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What should an athlete’s sleep routine look like?

Last Modified: March 17, 2023

Sports & Exercise


This post was written by Emily Mize, ATC, certified athletic trainer, Parkview Sports Medicine.

One of the biggest mistakes active individuals make is neglecting to prioritize rest and recovery. This doesn’t just mean taking a day off. It entails actually getting the appropriate amount of sleep needed for the body to heal and perform at its optimal level. With March being National Sleep Awareness Month, it’s the ideal opportunity to brush up on the value of hitting the hay at a decent time, cleaning up your sleep hygiene and honoring your muscles’ efforts by supporting their need to repair.

Sleep needs

The average adult needs 7-9 hours of sleep per night. [7] As you introduce new or more intense workout routines, your schedule might shift. You might be getting up earlier to make it to the gym or staying later in the evening, putting sleep on the backburner.

Over time, sleep-deprived individuals will feel the effects of the lack of rest. This could surface as something as simple as craving unhealthy foods, but it can have much larger impacts on your body’s systems. It can result in impairments to glucose sensitivity, which may hinder glycogen repletion and potentially affect appetite, food intake and protein synthesis. [6] Sleep deprivation increases pro-inflammatory cytokines, which impairs immune system function, impedes muscle recovery and repair from damage and leads to autonomic nervous system imbalance (simulating overtraining symptoms). This imbalance results in slower/less accurate cognitive performance and alters pain perception. [2,3,4]

Cleaning up your sleep hygiene

A good night’s rest starts with a good bedtime routine. Try these tips for optimizing sleep:

  • Avoid blue light emitted from screens for at least 2 hours before bed (smartphones, laptop, monitors). Blue light suppresses melatonin production that is needed to induce sleep. Avoid text messaging, social media, games and app use.
  • Don’t hit the snooze button. It does not improve sleep quality.
  • Don’t fall asleep to the TV. Sleep studies show people who leave the television on frequently wake up during the night and have poor quality sleep.
  • Check your mattress. It may need replaced (mattresses typically last a maximum of nine to ten years) and may have allergens.
  • Recovery shouldn’t be about muscles exclusively. Reducing mental fatigue is just as important for healthy sleep. Reduce external stressors in your life by journaling, meditating or talking to someone you trust. [5]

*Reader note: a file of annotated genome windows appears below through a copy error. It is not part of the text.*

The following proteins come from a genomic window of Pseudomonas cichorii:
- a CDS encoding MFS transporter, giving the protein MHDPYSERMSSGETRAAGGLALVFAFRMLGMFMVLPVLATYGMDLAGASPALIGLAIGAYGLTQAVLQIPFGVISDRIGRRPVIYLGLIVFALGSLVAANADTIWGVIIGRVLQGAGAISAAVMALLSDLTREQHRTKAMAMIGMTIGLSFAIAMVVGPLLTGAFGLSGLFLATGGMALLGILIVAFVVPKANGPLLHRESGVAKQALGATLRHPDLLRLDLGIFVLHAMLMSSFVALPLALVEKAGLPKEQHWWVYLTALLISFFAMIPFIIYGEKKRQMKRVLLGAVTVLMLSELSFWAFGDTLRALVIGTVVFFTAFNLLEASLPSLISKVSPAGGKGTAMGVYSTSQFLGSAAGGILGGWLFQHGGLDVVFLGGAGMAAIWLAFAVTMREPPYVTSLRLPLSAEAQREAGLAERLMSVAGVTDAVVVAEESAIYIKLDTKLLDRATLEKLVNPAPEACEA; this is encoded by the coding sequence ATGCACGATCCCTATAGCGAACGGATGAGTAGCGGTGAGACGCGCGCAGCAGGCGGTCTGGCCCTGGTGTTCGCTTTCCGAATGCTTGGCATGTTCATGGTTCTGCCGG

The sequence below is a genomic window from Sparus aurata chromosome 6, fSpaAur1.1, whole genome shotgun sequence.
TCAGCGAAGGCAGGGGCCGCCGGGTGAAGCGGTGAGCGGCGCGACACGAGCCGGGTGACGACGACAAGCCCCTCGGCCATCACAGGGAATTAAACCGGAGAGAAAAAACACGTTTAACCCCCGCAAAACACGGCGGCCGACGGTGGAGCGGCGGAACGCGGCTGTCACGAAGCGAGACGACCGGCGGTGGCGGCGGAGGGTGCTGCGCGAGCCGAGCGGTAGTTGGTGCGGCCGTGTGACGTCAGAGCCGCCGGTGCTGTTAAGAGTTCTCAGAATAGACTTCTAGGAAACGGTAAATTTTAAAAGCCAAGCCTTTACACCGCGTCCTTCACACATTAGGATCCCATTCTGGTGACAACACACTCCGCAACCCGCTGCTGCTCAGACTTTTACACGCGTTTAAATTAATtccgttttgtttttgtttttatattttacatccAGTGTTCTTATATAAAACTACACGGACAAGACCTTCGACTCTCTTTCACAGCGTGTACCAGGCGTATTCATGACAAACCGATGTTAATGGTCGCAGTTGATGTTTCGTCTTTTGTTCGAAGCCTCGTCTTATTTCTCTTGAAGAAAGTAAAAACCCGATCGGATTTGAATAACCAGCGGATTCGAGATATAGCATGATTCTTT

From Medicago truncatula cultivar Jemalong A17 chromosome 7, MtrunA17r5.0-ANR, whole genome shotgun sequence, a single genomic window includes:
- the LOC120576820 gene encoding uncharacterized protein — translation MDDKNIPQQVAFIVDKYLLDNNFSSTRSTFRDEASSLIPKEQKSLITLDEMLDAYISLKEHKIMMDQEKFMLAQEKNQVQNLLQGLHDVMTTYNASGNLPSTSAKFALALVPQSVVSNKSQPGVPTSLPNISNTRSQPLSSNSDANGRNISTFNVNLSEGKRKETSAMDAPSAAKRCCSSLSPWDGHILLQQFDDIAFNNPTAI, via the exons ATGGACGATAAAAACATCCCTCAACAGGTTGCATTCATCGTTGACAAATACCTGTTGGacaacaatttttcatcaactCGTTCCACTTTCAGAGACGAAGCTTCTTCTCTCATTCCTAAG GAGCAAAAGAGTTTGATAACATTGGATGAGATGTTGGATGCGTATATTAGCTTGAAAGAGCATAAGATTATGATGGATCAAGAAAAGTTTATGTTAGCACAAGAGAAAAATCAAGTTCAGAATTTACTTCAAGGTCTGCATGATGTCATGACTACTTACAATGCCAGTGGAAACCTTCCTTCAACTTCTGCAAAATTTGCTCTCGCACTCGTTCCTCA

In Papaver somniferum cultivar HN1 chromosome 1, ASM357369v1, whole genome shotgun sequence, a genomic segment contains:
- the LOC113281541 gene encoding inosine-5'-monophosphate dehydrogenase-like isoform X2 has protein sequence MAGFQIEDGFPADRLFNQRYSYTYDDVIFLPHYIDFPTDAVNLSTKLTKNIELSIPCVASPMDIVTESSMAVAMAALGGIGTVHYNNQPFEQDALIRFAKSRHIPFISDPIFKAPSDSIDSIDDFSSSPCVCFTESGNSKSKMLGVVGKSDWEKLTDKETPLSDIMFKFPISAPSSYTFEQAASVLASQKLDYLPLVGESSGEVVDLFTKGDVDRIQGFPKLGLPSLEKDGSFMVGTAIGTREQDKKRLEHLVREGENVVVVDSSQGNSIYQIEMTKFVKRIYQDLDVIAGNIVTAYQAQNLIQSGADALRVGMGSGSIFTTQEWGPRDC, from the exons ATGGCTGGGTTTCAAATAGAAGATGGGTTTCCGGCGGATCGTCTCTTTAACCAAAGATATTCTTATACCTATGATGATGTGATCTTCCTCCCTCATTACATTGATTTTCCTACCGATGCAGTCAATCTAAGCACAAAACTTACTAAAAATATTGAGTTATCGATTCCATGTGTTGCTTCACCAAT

Recognize the need for a rest day

When active people don’t take recovery seriously, it can lead to injury. Researchers surveyed 605 competitive athletes, and found that these were the top reasons to take a rest day [1]:

  • General feelings of fatigue.
  • An unexplained decrease in performance (generally lasting between one week and one month).
  • Musculoskeletal aches and pains.

If these things start to pop up in your workout or daily activities, consider incorporating more rest time into your routine. This includes prioritizing sleep and mental health.








1. Ansorge, R. (2022, September 12). Rest and recovery are critical for an athlete's physiologicaland psychological well-being. UCHealth Today 2022. Retrieved December 21, 2022.

2. Haack M, Lee E, Cohen DA, Mullington JM. Activation of the prosta-glandin system in response to sleep loss in healthy humans: Potential mediator of increased spontaneous pain. Pain 2009; 145: 136–141

3. Haack M, Mullington JM. Sustained sleep restriction reduces emotional and physical well-being. Pain 2005; 119: 56–64

4. Haack M, Sanchez E, Mullington JM. Elevated inflammatory markers in response to prolonged sleep restriction are associated with increased pain experience in healthy volunteers. Sleep 2007; 30: 1145–1152

5. Halson S Sleep in elite athletes and nutritional interventions to enhance sleep. Sports Med 2014; 44: 13–23

6. Morselli L, Leproult R, Balbo M, Spiegel K. Role of sleep duration in the regulation of glucose metabolism and appetite. Best Pract Res Clin Endocrinol Metab 2010; 24: 687–702

7. Vitale KC, Owens R, Hopkins SR, Malhotra A. Sleep Hygiene for Optimizing Recovery in Athletes: Review and Recommendations. Int J Sports Med. 2019;40(8):535-543. doi:10.1055/a-0905-3103

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